Thursday, January 9, 2014

“Why My Life Doesn’t Work”



During a recent Open Air show we had a discussion about content and process that I’ve returned to with some regularity. Yes, we speak often about content and process, but the specifics of this particular conversation I’ve found helpful to explore.

The suggestion was that, with minor variations in phrasing, each of us has spent a good deal (probably most) of our life force in a story of “I want X, I’m not getting X, that’s why my life doesn’t work, that’s why I’m unhappy.”

The content may be something as apparently insignificant as forgetting to buy milk for my morning coffee or something bigger such as gaining several unwanted pounds or bigger yet, a fear of not having enough money to pay my bills or something huge like the breakup of an important relationship, losing a job, or having a life-threatening illness.

The content, though compelling in the moment, is essentially irrelevant, while the process, a constant state of mild to severe suffering in a story of “something wrong, not enough,” is the consistent point.   “This is what I want (right now), I’m not getting it, I’m unhappy (right now) because I’m not getting what I want and that’s why my life isn’t working.” The content is temporary, but the conclusion-- “my life isn’t working”--though rarely in conscious awareness, becomes permanent and global.

We’re conditioned to see the current content as riveting, and we’re trained to unquestioningly believe the current story we’re hearing.  Thus, we fail to notice that our state of dissatisfaction is a perpetual undercurrent. We don’t recognize this “bottom line” because our attention is constantly drawn to temporary content rather than the underlying process.

An example: I’m unhappy in my job. I obsess about staying or going.  Finally I decide to go. I find a new job but before long I don’t like it. I start hearing how this one is no better than the old one and maybe I should have just stayed with that one.  I’ve gone through this whole drama for nothing.

Initially I may have had a clear awareness of a situation: I really am unhappy in this job. But rather than stay with a spirit of inquiry that will explore what’s going on with me—in and out of the content of the job—conditioned mind becomes obsessive with thoughts about “the problem,” rapid-fire thoughts that conclude in a mental state of fear, anxiety, and urgency. The result is an action that feeds and perpetuates the process of dissatisfaction.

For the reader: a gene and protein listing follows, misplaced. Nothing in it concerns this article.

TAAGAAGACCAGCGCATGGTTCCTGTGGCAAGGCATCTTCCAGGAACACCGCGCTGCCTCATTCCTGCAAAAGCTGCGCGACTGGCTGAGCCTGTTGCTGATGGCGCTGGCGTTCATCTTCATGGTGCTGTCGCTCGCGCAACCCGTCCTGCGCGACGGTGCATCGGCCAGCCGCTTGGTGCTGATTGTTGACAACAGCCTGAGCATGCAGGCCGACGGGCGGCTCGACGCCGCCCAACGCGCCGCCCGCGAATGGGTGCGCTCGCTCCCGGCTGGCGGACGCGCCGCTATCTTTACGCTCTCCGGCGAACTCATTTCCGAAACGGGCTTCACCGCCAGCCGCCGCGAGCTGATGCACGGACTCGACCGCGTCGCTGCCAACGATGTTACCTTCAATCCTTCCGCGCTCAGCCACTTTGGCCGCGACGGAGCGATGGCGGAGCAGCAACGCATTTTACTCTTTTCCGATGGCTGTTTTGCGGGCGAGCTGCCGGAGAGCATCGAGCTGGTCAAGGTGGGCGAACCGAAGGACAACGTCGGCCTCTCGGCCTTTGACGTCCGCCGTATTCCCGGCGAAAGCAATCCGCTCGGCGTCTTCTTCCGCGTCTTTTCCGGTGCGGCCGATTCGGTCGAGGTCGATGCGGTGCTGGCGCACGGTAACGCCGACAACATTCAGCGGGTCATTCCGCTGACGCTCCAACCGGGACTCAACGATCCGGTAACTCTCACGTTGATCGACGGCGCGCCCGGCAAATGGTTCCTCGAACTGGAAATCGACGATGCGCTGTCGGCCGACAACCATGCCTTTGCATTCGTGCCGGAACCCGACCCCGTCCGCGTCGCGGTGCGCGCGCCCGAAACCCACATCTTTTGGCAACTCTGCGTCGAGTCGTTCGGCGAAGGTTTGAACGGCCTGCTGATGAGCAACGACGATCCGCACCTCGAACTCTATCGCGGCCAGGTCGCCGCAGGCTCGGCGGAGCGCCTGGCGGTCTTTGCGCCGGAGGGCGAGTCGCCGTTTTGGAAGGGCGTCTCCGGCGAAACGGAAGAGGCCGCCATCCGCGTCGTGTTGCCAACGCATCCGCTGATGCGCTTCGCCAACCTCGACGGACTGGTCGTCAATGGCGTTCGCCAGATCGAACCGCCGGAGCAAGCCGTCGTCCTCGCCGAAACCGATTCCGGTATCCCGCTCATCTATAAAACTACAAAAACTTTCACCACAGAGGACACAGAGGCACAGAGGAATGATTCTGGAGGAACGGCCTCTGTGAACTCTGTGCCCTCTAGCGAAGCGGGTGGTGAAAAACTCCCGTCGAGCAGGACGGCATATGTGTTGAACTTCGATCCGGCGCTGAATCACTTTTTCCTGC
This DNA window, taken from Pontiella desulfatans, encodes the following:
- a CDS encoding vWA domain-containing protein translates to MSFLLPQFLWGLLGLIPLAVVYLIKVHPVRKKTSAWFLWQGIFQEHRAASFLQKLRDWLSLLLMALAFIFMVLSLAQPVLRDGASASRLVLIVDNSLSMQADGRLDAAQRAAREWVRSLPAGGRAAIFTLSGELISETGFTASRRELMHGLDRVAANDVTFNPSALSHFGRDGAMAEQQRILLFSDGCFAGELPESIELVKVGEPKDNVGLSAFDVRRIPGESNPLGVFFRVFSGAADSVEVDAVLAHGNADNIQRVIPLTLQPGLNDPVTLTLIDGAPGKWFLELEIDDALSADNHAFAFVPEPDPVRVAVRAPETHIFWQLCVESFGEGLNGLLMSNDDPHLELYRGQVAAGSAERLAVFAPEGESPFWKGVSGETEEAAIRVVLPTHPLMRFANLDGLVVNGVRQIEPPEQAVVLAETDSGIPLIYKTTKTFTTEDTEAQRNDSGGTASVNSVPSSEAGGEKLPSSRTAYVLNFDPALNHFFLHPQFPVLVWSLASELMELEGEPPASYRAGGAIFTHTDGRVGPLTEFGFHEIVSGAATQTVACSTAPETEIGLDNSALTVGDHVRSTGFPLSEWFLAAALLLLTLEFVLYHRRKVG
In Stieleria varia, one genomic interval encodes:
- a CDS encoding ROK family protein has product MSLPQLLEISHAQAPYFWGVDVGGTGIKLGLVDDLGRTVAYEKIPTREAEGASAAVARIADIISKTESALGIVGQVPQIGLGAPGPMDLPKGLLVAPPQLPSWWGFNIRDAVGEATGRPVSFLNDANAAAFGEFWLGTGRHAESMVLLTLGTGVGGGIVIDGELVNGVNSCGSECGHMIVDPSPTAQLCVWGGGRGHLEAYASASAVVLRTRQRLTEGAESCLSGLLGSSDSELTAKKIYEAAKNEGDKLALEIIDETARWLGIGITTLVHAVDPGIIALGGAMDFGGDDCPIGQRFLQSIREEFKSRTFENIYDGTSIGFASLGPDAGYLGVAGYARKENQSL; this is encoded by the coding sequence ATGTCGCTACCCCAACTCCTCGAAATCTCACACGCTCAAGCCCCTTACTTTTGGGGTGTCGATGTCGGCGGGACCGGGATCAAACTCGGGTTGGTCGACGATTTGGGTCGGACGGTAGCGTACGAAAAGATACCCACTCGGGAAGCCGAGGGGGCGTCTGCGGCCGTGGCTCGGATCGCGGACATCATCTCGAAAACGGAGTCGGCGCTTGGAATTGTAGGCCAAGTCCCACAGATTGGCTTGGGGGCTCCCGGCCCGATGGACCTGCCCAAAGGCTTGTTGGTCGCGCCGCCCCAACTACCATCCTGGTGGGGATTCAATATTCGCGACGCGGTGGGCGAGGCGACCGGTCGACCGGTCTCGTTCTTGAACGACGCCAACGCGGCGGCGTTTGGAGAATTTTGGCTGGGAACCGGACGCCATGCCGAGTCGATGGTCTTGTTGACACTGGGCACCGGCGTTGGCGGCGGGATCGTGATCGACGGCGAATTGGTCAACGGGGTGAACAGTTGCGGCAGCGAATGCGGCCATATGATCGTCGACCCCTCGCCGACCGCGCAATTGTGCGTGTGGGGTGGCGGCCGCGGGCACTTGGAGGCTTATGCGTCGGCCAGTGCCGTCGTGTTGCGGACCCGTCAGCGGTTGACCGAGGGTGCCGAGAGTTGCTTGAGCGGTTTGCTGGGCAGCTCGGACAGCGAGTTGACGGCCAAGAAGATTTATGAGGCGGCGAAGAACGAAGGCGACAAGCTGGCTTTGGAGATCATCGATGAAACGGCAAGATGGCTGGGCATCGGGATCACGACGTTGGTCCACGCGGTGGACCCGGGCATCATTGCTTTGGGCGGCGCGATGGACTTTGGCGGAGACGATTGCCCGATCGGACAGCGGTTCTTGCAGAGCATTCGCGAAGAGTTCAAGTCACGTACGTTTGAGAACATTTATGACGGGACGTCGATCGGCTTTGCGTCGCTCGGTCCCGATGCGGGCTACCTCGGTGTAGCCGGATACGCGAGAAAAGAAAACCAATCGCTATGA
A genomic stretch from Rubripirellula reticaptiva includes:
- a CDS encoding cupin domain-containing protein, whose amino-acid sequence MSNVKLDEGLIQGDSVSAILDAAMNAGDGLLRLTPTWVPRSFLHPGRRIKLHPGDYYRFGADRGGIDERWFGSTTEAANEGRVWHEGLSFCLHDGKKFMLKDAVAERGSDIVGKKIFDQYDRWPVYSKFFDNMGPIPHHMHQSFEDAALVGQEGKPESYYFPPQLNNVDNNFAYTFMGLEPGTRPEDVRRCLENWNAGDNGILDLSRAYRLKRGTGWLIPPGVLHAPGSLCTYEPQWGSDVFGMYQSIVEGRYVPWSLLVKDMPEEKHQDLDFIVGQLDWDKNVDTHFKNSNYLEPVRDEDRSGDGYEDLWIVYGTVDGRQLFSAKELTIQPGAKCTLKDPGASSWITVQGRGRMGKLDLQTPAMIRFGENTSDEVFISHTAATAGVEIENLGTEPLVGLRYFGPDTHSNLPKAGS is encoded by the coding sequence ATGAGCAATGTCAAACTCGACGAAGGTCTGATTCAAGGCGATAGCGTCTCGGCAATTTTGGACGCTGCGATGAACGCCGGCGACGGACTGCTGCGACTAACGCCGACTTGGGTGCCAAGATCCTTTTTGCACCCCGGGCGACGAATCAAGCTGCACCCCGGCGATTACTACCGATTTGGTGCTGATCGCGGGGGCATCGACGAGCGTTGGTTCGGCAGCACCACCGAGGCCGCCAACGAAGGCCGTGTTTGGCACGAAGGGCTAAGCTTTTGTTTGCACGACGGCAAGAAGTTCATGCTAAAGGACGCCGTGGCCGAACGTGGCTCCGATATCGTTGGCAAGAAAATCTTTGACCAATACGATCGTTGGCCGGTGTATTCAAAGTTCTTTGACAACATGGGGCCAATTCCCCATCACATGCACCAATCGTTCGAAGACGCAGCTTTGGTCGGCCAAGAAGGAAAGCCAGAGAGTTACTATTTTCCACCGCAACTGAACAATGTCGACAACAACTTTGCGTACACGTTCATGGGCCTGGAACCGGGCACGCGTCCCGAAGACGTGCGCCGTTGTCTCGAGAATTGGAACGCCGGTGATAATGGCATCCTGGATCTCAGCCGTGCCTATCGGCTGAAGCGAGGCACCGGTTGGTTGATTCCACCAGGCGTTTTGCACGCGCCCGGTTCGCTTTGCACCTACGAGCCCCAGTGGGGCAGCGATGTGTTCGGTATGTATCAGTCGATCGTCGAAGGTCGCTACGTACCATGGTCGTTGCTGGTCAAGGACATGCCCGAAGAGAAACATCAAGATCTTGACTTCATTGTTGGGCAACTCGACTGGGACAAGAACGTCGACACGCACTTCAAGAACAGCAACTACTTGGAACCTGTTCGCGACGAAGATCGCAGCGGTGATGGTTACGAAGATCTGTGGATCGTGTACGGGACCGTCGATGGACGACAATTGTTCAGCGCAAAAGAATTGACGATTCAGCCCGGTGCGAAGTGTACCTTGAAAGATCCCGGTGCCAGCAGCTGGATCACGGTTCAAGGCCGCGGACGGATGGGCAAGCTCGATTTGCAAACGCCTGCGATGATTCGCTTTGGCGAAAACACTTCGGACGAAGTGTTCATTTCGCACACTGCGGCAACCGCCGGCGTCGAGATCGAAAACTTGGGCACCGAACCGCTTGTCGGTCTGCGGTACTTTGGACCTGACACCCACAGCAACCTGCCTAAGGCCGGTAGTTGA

In that conversation on Open Air, we speculated that each of us, going back over our lives, could see this process of dissatisfaction being played out with content after content. My teacher in first grade picked on me and I wasn’t good at sports and I wasn’t as popular as my best friend and my clothes weren’t right and my grades were never good enough and my parents wouldn’t buy me a car and I didn’t get into the school I wanted and my partner was too ____ and there was not enough ____ and I couldn’t afford ____.  And now…?


Gasshō



2 comments:

  1. I notice this phenomenon, or process, of dissatisfaction as I recover from ill health. At each stage of improvement, conditioning turns its beady little eyes to the next thing about which it can complain. My grandmother has a saying that seems to encompass this: "He'd complain if you hung him with a NEW rope!" When this one crops up for me I can laugh which is a sure way to disidentify and leap free of dissatisfaction.

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  2. Cheri, s.o. on a mailing list asked who your teacher was. I answered with Ford that you are self-declared and without official lineage. But your Wiki-entry gives "Soto" as a tradtion. Maybe you can enlighten us. I do not care about lineages, I just miss that information on your website. Sotoshu seems not to know you.

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